Universities spent less on advertising in clearing for the third year running this summer, while the use of the web took off, according to Riley Research's annual report on clearing.
More than four million "hits" were made on the Universities and Colleges Admissions Service website between August 19 and September 19. "In the future there will be less paper-based information and ultimately electronic applications," said UCAS chief executive Tony Higgins.
Admissions tutors said students were coming to them better informed as a result of using the web. It was announced this week that nine universities and colleges are to pilot a web-based scheme aimed at cutting drop-out rates.
UCAS will pilot its service at the universities of Plymouth, West of England, Hull, Hertfordshire and the University of Wales College of Medicine. City College Manchester, Plymouth College of Art and Design, Harper Adams University College and Southampton Institute will also take part.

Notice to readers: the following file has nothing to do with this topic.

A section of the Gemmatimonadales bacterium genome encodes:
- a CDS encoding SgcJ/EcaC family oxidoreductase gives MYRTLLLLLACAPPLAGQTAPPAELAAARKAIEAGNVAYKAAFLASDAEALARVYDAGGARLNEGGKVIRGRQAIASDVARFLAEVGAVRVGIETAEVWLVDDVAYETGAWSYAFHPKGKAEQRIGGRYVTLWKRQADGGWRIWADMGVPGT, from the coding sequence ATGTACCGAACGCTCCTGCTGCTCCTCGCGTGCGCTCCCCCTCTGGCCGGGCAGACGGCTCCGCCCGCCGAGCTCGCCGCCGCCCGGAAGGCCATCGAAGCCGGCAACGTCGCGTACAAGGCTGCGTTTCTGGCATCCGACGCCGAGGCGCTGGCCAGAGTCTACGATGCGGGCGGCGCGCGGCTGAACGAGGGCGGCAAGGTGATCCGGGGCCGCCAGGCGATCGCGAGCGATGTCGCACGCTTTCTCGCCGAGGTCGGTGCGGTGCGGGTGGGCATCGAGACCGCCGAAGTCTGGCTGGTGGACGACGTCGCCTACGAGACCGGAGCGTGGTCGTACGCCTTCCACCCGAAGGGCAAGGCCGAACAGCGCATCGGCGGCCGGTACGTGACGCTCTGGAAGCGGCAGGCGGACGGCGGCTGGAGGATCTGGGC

The aim is to help prospective students build an accurate picture of what to expect on courses. UCAS institutions spent more than Pounds 5 million advertising courses in the press, on television, radio and teletext, a decline of about 10 per cent on last year.
Riley argues that this is because institutions are using year-round marketing strategies. Just under 55 per cent advertised in the national press between August 10 and September 17 at a cost of Pounds 3,464,743. Although this was nearly 13 per cent below last year, it was still 136 per cent higher than in 1992.
De Montfort topped the list of big spenders in the national press for the fourth year running.
Analysis, pages 8-9